Evidence Based ConEd

      Ryan Fogel    Filed under: Uncategorized

Physical Therapy Continuing Education Courses Should Be Based On Evidence
To Provide The Greatest Value To Participating Therapists

Physical therapy continuing education is one of the most integral facets of the practice. Although it is a requirement in most states for retaining one’s license, physical therapists should view continuing education as an ongoing learning opportunity that allows them to keep up with the continuously changing and evolving landscape to provide the best clinical care possible to patients.

Therefore, continuing education should be of the highest standard, possessing qualities that ensure the courses are worth the physical therapists’ time and money. Perhaps chief among these qualities is that physical therapy continuing education instructs on methods, techniques, and interventions that are based on the most current evidence and clinical guidelines. Yet it’s not guaranteed that all continuing education courses for physical therapists is strictly evidence based, which may degrade the value of these courses and leave therapists searching for those that do.

Grading the current continuing education landscap
With this in mind, a study was conducted to determine how many physical therapy continuing education courses taught interventions that were supported by evidence. To accomplish this, researchers conducted a systematic assessment of all publicly available data for orthopedic and sports physical therapy continuing education courses available in the U.S. in 2020. To be included, courses needed to provide education specifically about an intervention designed to treat a musculoskeletal disorder in adult populations, while courses not focused on specific interventions were excluded.

A hierarchy was used to grade the interventions being taught in identified courses, and an intervention was deemed “evidence based” if it either aligned with relevant clinical practice guidelines or a systematic review that supported it with at least moderate level evidence. Any conflicts between guidelines and systematic reviews were resolved primarily by favoring the most recent guideline or systematic review.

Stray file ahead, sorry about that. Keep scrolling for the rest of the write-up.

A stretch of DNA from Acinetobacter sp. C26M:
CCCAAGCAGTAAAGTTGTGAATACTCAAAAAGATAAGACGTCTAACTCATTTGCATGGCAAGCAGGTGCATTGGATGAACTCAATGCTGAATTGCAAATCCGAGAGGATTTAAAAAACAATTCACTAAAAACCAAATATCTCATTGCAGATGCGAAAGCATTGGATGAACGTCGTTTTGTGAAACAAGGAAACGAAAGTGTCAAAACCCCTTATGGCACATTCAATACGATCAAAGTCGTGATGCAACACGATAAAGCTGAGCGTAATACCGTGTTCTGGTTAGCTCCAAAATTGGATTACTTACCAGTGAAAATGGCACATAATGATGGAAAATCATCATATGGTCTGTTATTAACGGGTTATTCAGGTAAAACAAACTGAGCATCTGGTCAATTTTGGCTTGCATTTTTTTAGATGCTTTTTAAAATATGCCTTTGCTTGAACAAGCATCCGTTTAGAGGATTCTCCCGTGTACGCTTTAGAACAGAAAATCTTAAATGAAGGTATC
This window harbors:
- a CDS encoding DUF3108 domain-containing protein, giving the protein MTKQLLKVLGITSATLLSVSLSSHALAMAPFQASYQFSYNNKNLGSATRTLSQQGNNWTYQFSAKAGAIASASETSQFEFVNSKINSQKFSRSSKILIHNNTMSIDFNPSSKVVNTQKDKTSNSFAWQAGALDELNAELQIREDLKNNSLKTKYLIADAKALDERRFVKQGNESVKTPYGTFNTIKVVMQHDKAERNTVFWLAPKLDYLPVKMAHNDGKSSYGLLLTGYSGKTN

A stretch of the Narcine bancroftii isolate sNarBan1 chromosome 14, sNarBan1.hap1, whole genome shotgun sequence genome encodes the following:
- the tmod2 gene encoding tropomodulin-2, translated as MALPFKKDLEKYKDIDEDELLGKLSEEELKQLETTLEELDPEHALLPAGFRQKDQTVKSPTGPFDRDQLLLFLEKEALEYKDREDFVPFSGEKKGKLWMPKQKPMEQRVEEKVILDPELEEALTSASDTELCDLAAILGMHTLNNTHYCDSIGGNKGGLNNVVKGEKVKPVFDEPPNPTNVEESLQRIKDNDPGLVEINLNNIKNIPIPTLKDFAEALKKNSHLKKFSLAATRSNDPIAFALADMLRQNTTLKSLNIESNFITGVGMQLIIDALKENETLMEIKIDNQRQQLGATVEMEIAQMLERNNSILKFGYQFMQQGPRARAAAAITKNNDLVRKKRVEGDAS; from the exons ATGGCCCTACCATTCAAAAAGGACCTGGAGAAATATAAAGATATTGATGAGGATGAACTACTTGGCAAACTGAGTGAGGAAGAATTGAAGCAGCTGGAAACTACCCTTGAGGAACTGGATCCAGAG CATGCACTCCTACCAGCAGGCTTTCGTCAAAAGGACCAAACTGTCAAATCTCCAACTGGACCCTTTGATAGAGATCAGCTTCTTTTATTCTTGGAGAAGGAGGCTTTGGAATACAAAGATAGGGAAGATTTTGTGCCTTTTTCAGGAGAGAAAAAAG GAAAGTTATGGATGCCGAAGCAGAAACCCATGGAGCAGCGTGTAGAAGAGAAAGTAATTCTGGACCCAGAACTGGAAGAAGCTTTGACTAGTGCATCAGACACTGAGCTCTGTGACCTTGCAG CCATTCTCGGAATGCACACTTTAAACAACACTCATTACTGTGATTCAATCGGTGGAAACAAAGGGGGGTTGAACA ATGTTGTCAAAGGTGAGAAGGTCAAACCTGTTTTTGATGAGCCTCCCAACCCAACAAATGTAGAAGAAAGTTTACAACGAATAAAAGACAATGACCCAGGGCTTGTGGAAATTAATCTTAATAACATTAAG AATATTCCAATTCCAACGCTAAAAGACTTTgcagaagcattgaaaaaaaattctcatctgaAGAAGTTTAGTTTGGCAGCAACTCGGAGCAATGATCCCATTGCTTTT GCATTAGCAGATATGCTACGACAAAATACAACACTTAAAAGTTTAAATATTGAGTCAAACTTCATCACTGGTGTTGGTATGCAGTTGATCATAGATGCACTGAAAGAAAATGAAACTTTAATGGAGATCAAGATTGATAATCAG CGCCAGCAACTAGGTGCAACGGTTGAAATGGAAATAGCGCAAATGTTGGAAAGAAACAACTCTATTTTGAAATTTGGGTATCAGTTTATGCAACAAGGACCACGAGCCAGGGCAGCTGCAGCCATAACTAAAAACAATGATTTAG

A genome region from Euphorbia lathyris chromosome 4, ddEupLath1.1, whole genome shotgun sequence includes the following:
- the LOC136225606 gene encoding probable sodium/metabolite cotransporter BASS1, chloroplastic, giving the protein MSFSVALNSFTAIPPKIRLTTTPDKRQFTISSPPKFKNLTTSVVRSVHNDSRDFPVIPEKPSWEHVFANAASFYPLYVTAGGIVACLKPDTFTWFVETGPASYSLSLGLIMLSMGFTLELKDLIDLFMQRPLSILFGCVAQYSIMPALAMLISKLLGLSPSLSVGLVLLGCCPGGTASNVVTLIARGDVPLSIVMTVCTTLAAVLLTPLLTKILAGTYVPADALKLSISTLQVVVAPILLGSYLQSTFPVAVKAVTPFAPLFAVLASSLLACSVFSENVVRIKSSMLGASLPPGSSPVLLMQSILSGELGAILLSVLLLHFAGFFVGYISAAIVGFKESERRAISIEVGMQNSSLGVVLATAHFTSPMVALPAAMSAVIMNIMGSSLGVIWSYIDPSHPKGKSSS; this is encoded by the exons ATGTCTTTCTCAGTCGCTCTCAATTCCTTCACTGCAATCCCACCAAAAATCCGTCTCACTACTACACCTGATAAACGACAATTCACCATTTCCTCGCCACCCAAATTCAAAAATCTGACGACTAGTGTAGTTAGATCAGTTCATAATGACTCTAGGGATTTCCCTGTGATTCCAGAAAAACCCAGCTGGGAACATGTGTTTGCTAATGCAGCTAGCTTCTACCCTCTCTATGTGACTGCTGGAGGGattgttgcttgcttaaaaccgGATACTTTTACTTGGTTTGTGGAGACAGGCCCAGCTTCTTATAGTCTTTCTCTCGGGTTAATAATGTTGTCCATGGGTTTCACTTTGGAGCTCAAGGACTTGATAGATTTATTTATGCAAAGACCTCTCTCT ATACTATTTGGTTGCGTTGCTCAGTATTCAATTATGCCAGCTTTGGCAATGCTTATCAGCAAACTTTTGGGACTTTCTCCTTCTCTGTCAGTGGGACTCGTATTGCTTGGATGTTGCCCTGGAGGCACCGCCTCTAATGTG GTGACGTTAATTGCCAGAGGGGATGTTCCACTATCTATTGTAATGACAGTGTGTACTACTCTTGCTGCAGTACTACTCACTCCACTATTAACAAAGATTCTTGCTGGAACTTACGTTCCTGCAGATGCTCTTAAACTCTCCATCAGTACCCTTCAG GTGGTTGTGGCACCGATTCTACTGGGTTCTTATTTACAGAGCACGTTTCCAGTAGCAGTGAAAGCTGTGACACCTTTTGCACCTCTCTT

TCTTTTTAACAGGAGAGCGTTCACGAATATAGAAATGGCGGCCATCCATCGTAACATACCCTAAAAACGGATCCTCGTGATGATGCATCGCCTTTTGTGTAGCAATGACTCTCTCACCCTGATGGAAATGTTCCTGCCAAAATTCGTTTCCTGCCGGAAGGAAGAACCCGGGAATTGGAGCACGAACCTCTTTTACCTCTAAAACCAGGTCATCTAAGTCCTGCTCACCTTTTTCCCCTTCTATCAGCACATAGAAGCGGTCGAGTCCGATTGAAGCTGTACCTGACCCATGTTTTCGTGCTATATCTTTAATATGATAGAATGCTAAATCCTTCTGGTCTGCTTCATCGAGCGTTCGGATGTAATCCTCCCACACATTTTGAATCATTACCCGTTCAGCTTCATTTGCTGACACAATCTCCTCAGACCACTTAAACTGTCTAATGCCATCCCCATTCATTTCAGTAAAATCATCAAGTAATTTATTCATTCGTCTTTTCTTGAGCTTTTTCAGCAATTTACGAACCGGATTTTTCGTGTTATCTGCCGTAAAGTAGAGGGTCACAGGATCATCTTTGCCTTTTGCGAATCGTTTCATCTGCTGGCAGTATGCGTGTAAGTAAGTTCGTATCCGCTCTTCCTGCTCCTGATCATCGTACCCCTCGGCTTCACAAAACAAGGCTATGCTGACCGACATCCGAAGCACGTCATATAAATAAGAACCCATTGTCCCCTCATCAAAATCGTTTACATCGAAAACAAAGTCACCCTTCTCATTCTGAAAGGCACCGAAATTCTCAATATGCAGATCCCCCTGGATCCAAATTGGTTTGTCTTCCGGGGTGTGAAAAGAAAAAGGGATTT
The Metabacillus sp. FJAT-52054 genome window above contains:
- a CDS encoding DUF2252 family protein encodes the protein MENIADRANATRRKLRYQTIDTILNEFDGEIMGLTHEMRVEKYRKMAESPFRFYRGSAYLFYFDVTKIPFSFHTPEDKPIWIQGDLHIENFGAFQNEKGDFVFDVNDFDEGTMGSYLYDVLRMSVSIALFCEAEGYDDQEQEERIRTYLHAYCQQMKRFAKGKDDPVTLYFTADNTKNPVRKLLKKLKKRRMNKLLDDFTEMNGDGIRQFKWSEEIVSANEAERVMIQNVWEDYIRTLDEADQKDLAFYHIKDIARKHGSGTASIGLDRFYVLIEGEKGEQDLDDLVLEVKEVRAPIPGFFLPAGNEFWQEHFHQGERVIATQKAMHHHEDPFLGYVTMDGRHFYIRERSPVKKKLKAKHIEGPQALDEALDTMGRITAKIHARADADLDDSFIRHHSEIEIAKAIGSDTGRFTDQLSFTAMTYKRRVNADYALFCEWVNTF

More than half of courses were not evidence based
The systematic assessment identified 319 courses that were eligible for inclusion in the final review, with most of these courses (78.7%) teaching only one category of intervention and 16.9% teaching two categories of interventions. More than half of the courses reviewed (52.7%) taught interventions that were not supported by a clinical practice guideline or systematic review. In addition, interventions that were not recommended by a clinical practice guideline (65.8%) were rarely supported by a systematic review (20.0%). Courses that taught interventions categorized as modalities were the least likely to be supported by evidence (30.5%), while those teaching soft skills were the most likely to be supported (82.9%)

These findings are disconcerting, as they reveal that about 1 in 2 physical therapy continuing education courses provides instructions on interventions that are not supported by the latest evidence. This trend can have numerous downstream effects, as physical therapists often rely more on continuing education than published research articles to shape their practice patterns. Therefore, patients could potentially be undergoing unsupported interventions in their course of care, which could prevent them from receiving the greatest benefits from treatment.

Applied Continuing Education (ACE) a continuing education company firmly committed to offering courses that are based on the latest evidence, ensuring that the physical therapists who complete our courses will be providing the highest standard of care to their patients for the conditions we cover. We currently offer two courses (“Weight Management for Rehab Patients: Crucial Skills for PTs and OTs to Help Patients with Weight Management” and “Shoulder Pain and Dysfunction: Effective Therapy for the Treatment of Common Shoulder Disorders,” both of which are built on a strong base of research. For more information, explore the ACE website or contact us at 781-229-8011 or info@physicaltherapyceus.com.